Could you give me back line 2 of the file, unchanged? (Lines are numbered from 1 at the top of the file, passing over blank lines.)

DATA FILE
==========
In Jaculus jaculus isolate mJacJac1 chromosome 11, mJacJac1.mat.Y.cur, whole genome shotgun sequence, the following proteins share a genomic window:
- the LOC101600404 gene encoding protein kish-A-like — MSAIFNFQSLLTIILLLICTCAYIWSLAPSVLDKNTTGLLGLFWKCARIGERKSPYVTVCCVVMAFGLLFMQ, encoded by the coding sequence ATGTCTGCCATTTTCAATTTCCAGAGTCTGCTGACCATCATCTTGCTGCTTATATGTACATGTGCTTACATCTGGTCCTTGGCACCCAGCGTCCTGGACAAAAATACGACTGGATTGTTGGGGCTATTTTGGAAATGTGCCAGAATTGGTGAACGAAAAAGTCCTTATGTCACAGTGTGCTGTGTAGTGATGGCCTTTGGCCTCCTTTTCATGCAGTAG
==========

- the LOC101600404 gene encoding protein kish-A-like — MSAIFNFQSLLTIILLLICTCAYIWSLAPSVLDKNTTGLLGLFWKCARIGERKSPYVTVCCVVMAFGLLFMQ, encoded by the coding sequence ATGTCTGCCATTTTCAATTTCCAGAGTCTGCTGACCATCATCTTGCTGCTTATATGTACATGTGCTTACATCTGGTCCTTGGCACCCAGCGTCCTGGACAAAAATACGACTGGATTGTTGGGGCTATTTTGGAAATGTGCCAGAATTGGTGAACGAAAAAGTCCTTATGTCACAGTGTGCTGTGTAGTGATGGCCTTTGGCCTCCTTTTCATGCAGTAG